UnitedHealth Group Inc. is leaving California’s insurance exchange at the end of this year, state officials confirmed Tuesday.

The nation’s largest health insurer announced in April it was dropping out of all but a handful of 34 health insurance marketplaces it participated in. But the company had not discussed its plans in California.

UnitedHealth’s pullout also affects individual policies sold outside the Covered California exchange, which will remain in effect until the end of December.

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Blue Cross Blue Shield of Texas, facing massive losses for its ObamaCare plans, has requested a 58% premium hike for 603,000 customers.

The company is pricing in the claims experience of customers that’s been far higher than expected after suffering a $770 million loss on its exchange plans in 2015, equal to 26% of premiums.

Overall, individual market insurers requested a 35% ObamaCare premium hike for about 1.3 million customers, calculated ACASignups.net, based on the full range of insurer filings available.

BCBS of Texas also is seeking an 18% increase for 353,000 members who buy plans via the small group market that caters to businesses with fewer than 50 employees.

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Enrollment in individual health care plans, now dominated by the Affordable Care Act exchanges, fell 15.4 percent in the first quarter for the parent of Blue Cross and Blue Shield of Illinois.

At the end of March, Chicago-based Health Care Service Corp. had 1.39 million individual members, compared with 1.64 million as of Dec. 31.

The decline in individual members is even greater when compared with the first quarter of 2015. A year ago, HCSC had nearly 1.9 million individual market members.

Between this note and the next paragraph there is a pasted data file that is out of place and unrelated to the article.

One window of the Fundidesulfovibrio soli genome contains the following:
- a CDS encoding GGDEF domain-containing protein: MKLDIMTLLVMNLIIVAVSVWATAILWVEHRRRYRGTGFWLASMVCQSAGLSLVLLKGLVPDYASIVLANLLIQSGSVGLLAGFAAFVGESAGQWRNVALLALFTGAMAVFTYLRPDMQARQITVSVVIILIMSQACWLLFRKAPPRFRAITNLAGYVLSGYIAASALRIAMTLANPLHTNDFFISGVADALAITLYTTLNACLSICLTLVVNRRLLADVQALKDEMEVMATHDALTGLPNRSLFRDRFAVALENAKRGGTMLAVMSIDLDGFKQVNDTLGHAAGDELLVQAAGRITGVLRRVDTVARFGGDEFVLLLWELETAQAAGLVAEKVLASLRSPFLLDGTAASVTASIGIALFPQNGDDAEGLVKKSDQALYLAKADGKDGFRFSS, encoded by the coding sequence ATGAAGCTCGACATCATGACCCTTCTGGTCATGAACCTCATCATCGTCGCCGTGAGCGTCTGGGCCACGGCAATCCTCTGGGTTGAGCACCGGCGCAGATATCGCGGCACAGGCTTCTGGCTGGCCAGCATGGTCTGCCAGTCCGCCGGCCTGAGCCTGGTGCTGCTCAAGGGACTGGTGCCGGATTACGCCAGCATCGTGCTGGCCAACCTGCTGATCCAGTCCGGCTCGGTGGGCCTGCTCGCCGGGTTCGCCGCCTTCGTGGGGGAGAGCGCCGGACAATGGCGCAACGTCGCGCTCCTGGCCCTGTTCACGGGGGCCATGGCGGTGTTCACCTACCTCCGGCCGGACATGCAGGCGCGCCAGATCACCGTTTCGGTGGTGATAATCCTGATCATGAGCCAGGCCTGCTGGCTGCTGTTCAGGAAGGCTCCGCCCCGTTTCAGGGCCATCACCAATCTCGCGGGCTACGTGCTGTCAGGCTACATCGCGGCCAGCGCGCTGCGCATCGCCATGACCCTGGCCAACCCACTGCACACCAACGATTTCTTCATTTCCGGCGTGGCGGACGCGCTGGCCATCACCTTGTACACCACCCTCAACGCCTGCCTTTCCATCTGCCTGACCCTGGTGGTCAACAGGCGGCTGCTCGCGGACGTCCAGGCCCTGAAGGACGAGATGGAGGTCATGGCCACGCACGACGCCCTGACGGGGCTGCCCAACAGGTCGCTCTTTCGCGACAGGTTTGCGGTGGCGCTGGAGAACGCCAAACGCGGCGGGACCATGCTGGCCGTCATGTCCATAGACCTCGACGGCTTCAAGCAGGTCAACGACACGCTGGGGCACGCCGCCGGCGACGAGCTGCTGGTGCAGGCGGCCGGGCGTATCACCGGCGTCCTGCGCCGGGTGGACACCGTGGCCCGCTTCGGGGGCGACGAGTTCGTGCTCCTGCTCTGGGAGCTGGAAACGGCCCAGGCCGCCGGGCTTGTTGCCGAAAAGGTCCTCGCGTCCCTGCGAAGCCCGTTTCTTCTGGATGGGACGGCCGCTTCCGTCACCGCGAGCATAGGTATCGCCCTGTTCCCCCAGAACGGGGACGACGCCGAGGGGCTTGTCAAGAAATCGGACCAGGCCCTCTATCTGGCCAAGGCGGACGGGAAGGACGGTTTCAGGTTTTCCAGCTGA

Despite the decline in individual enrollment, the insurer set aside $431.5 million in reserves during in the first quarter to account for losses expected in its 2016 ACA business, according to first-quarter financial statements filed this week with the Illinois Department of Insurance.

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Major insurer Highmark Inc. is suing the federal government, saying the feds failed to live up to obligations to pay the insurer nearly $223 million from an ObamaCare program known as “risk corridors,” which aimed to limit the financial risks borne by insurers entering the new health-law markets.  The suit is likely to draw close attention because it comes from a company that continues to be a major player in the exchanges.

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Obamacare has caused health insurance premiums to skyrocket. It has caused millions of Americans who liked their health plans to lose their health plans. It has caused doctor and hospital networks to narrow. Now the Wall Street Journal reports that the Obamacare exchanges in Alabama and Alaska will each have one—that’s right, one—insurer offering plans. We’re moving toward “single insurer” health care.

In short, Obamacare is wrecking the private health insurance market.

The Congressional Budget Office says that the Obamacare subsidies for private insurance will cost $43 billion this year alone. That’s an average of $5,375 per person for those who have been added to the private insurance rolls—or $21,500 per family of four. Meanwhile, the typical 36-year-old (or younger) who makes $36,000 a year (or more) gets $0 under Obamacare.